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Tuesday, November 01, 2005 9:30 AM

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Public to see how fixtures fare in fight against streetlight pollution

WAILUKU – Four areas around Maui will have their streetlights replaced with low-pressure sodium fixtures for a six-month test period to get feedback from the public and county agencies about the pros and cons of such a conversion.

Public Works Director Milton Arakawa offered to the County Council Public Works Committee Monday a proposal that would replace the lights from February to July in the following locations:

Lahaina – Kapunakea Street in the vicinity of Front Street.

Kahului – Papa Avenue from Waikala to Pohai streets.

Kihei – South Kihei Road between Waiohuli Street and Welakahao Road.

Pukalani – Iolani Street downhill from Pukalani Street.

Arakawa said it would take about three months to replace the fixtures temporarily. Each pole replacement will cost about $1,000 with the entire experiment costing the county between $8,000 and $12,000. Arakawa called that a good price to determine if the public is ready for a complete switchover of county fixtures, which would total about $4 million.

“This will be a good opportunity for the public to make the judgment for themselves,” said Arakawa.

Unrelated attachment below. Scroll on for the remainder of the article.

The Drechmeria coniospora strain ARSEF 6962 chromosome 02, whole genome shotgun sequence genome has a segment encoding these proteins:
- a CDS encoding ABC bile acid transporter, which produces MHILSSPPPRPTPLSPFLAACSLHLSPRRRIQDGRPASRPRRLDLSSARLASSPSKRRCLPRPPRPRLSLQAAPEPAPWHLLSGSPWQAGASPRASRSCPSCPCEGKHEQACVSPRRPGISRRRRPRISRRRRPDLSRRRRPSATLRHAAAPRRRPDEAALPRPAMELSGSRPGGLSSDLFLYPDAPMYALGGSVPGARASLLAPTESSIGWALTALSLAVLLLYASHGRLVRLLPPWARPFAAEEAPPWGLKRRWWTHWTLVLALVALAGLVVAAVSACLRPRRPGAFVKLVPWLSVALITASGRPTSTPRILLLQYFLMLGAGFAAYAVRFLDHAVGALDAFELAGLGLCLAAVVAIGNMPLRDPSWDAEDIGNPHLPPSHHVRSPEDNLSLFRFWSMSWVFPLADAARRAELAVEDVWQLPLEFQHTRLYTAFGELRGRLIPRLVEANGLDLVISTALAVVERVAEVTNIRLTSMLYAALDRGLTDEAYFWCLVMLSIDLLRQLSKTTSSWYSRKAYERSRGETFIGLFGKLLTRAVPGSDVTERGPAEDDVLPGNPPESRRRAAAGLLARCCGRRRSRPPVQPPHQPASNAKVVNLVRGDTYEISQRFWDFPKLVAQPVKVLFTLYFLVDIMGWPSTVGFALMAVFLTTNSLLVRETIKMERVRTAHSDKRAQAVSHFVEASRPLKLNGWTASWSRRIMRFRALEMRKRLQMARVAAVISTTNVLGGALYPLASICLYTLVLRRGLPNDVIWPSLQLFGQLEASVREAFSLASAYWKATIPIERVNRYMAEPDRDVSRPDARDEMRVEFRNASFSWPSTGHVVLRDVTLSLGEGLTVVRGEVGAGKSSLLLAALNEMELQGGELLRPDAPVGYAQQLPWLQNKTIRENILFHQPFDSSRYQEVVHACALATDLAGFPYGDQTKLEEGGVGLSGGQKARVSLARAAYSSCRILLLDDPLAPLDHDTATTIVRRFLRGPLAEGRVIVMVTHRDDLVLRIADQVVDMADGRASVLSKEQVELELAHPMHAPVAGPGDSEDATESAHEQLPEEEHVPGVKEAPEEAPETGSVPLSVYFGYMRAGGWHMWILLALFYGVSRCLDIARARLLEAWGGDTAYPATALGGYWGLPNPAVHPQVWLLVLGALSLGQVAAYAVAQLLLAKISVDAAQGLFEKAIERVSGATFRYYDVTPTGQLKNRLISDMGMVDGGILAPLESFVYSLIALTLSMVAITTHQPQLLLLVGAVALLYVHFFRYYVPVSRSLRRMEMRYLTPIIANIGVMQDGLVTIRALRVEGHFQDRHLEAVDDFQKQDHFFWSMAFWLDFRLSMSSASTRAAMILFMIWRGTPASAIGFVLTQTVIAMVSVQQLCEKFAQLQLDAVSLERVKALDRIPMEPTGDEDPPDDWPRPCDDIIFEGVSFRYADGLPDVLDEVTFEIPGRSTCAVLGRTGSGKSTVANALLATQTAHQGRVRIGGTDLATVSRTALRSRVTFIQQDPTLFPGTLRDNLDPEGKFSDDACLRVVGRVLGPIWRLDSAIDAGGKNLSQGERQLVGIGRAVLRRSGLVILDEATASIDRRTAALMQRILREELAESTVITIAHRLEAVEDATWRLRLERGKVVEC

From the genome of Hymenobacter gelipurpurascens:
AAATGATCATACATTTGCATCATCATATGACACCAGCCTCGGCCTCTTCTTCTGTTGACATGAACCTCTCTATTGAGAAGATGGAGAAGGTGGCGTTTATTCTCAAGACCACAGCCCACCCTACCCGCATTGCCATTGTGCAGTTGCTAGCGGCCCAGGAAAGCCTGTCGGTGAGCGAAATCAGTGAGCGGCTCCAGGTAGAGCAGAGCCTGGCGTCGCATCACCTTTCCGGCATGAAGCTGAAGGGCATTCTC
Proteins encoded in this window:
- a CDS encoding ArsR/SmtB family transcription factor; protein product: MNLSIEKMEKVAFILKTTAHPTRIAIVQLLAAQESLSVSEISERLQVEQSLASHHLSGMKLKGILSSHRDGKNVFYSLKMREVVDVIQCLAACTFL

After the test period, the poles will be reconverted to the high-pressure sodium lights until the County Council passes an ordinance dealing with light standards.

The bright streetlights now in use have been criticized as contributing to light pollution, but some fear that the low-pressure lights could hinder police efforts because colors can be hard to distinguish under them.

Maui police Capt. Milton Matsuoka noted that streetlights are “here specifically for public safety” and if any kind of degradation resulted from the lower lights “we’d have concerns about it.”

The Big Island switched to the low-pressure lights years ago and apparently has no plans to go back. Matsuoka said he’s been to Hilo and has seen the “definite color degradation.” For instance, red cars can appear to be gray.

“It will be good to have side-by-side comparison” of the different types of lighting, said Matsuoka.

Kula resident Steve Sutrov, a member of the Outdoor Lighting Committee and a longtime proponent of low-pressure sodium fixtures, said an adjustment period is needed to get used to the alternative.

“As soon as people become adapted, even the police, it (the new lighting) becomes accepted by the community,” said Sutrov.

Committee member Mike Molina suggested that the county eventually might consider a mix of the types of lights.

Committee Chairman Joe Pontanilla noted that the item was particularly timely and reminded his colleagues attending the Hawaii State Association of Counties meeting later this year in Kona to make a point to observe the low-pressure lighting that is now standard on the Big Island.

Valerie Monson can be reached at vmonson@mauinews.com.

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